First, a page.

At least 45 people have died and 175 have been injured in a car bomb explosion in Beirut, Lebanon.
The bomb went off outside a block of flats and close to a mosque as worshippers were gathering for Friday night prayers in a densely populated Shia Muslim suburb.
It is the worst attack in the Lebanese capital since November 1983 when 61 people were killed in a suicide car bomb attack in the southern port of Tyre.
The bomb blew a huge crater in the street and destroyed two seven-storey blocks of flats, a mosque and a cinema. Many of the dead were passers-by.
The blast brought gunmen running on to the streets firing guns into the air to clear the roads for ambulances.
Radio stations broadcast appeals for blood donors as fire fighters and civil defence workers tried to remove bodies from under the rubble.
Fleets of ambulances jammed the entrance to west Beirut’s main hospital. It was soon packed with wounded and dead.
The bomb went off near the home of a leading fundamentalist Shia Muslim cleric, Sheikh Muhammad Husain Fadlallah and it is thought he may have been the target – although he was not hurt in the attack.
Sheikh Fadlallah later accused Israel and its “internal allies” of being behind the explosion and he gave a warning to “all those who are playing with fire” that their hands will be “burned by the flames”.
The blast comes at a particularly sensitive time as the Israelis are trying to complete their withdrawal from Lebanon.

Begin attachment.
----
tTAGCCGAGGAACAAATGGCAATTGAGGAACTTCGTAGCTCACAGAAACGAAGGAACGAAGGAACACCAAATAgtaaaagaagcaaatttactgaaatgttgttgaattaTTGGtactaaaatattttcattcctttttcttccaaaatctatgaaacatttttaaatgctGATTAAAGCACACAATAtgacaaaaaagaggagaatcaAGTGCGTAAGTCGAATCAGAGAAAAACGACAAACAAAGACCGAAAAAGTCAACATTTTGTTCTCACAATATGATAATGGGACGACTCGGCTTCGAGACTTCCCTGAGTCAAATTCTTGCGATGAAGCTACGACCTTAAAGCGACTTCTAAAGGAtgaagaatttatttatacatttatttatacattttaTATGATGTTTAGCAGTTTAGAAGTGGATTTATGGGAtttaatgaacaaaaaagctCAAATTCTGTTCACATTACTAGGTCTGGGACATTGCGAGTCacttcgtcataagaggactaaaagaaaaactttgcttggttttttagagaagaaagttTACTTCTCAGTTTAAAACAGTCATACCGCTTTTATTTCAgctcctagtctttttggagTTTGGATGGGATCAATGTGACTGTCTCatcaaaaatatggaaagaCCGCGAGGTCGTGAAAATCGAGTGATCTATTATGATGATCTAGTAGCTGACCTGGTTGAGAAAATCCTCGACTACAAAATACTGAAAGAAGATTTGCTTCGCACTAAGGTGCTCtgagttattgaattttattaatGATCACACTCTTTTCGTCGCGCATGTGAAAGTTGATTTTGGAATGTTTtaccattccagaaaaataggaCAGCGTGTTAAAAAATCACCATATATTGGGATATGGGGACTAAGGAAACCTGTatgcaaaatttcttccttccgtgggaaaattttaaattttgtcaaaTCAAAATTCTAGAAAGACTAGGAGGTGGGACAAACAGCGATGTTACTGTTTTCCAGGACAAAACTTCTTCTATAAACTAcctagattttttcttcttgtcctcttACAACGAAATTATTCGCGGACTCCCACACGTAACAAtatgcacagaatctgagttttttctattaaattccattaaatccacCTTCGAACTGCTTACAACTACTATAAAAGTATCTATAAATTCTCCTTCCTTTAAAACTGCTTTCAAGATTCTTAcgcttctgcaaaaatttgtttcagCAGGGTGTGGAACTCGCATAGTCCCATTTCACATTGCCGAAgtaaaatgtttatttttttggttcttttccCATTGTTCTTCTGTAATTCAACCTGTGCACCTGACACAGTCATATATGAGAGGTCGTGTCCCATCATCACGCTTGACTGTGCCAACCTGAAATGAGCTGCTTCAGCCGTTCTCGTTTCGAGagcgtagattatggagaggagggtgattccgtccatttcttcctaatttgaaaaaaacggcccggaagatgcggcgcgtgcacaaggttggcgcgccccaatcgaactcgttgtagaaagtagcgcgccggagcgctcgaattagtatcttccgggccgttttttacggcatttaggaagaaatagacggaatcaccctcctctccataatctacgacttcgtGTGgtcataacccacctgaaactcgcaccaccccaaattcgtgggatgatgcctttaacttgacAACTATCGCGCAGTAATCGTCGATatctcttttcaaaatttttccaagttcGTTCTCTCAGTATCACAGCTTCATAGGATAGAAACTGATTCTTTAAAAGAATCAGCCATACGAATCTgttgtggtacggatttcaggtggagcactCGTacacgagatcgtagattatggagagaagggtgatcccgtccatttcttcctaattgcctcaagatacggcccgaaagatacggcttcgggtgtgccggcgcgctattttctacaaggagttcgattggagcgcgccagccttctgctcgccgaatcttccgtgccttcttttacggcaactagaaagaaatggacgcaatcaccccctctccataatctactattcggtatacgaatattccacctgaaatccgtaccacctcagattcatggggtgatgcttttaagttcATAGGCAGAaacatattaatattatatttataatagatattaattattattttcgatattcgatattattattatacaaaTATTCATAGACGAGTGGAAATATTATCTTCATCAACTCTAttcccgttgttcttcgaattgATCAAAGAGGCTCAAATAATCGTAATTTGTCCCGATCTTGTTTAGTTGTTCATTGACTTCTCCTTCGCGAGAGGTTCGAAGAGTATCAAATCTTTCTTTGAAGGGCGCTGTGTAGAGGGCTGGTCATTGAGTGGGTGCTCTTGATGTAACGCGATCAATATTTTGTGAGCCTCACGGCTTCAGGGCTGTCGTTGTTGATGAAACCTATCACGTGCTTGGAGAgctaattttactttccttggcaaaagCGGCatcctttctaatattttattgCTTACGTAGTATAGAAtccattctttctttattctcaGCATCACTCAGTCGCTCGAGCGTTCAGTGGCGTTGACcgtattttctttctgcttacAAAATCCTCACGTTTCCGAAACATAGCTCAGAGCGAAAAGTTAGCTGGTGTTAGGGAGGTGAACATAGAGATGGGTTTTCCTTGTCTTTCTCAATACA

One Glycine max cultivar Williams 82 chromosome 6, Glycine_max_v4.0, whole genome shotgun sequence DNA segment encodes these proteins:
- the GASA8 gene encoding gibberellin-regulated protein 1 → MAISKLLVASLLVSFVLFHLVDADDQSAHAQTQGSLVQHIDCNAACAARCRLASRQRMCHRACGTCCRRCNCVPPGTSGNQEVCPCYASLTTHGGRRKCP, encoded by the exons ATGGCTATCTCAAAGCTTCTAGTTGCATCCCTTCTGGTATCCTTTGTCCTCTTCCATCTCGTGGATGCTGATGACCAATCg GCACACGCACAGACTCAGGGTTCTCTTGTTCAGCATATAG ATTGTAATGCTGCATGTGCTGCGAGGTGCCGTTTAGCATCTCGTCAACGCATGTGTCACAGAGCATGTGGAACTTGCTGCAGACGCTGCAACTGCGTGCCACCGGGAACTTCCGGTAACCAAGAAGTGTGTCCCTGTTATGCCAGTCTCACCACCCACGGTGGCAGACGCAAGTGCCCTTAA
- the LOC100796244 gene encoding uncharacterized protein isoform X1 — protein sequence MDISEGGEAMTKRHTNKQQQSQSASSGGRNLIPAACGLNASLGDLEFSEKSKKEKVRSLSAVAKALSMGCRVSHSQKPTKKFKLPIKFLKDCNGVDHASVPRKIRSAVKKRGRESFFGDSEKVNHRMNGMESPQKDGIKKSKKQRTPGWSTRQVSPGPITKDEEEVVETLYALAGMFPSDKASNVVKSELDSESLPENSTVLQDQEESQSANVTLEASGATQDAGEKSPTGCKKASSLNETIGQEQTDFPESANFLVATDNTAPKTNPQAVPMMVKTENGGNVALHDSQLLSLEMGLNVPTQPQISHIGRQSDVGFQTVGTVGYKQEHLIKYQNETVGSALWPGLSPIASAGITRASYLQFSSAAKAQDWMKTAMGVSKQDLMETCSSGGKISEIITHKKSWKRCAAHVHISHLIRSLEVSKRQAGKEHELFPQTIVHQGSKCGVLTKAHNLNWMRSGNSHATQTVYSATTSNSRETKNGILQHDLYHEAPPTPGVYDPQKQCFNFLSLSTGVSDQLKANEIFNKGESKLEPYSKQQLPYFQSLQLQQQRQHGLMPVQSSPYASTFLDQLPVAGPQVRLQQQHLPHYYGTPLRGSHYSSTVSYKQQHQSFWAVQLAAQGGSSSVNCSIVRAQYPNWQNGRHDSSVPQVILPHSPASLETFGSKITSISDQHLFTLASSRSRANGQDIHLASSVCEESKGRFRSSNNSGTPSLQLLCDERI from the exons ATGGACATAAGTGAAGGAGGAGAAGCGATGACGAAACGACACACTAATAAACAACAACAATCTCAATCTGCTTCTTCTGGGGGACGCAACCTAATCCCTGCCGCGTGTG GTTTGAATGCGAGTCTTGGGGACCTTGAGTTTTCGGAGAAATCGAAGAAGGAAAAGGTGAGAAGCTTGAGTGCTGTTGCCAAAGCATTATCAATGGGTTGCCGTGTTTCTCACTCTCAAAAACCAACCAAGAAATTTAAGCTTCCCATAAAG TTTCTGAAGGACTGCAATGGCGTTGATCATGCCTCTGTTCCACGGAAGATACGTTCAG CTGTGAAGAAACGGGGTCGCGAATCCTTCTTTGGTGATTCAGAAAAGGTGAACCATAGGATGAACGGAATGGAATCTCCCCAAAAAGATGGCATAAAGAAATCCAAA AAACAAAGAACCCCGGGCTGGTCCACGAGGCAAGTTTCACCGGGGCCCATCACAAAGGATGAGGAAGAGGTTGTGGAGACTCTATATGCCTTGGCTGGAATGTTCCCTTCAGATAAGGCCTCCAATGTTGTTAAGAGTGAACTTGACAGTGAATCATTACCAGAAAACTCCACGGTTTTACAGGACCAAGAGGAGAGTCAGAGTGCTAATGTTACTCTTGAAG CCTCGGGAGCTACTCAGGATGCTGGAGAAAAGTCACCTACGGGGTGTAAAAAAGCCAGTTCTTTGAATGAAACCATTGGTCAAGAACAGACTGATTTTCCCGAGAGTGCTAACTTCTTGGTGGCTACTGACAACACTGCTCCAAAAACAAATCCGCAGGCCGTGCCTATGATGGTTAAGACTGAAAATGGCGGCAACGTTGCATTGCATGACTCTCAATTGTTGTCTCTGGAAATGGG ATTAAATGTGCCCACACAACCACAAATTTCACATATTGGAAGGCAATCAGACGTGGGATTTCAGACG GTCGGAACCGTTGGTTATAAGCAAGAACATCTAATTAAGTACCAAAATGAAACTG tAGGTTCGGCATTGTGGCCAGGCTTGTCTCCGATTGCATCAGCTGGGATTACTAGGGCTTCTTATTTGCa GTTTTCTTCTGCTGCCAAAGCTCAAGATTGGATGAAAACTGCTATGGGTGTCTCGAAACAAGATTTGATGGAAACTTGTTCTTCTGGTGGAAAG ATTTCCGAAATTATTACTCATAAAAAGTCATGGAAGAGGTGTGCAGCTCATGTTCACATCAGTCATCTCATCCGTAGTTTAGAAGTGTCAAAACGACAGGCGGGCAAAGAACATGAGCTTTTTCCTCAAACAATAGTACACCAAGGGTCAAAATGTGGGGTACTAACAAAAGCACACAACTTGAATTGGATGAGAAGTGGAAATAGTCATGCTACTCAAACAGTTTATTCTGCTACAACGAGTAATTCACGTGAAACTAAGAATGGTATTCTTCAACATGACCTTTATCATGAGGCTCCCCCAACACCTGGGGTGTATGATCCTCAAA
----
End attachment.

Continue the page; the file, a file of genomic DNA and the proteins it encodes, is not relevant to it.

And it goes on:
Anti-American feeling is also running high. In Shia minds, the US is linked with Israel and its occupation of southern Lebanon.
From 1975 until the early 1990s Lebanon suffered a bloody civil war in which regional powers – particularly Israel, Syria and the Palestine Liberation Organisation – used the country as a battlefield for their own conflicts.
Israeli troops invaded in 1982 before pulling back to a self-declared “security zone” in southern Lebanon in 1985.
The final death toll in the car bomb explosion was more than 80.
Some American press reports said the CIA was behind the attack, which was meant to kill Sheikh Fadlallah. He had been accused of supporting the suicide bombers who killed hundreds of US and French troops in attacks on military headquarters in Beirut in 1983 – a charge he has always denied.
The kidnapping of American journalist Terry Anderson eight days after the bomb has also been linked to the attempt on the sheikh’s life.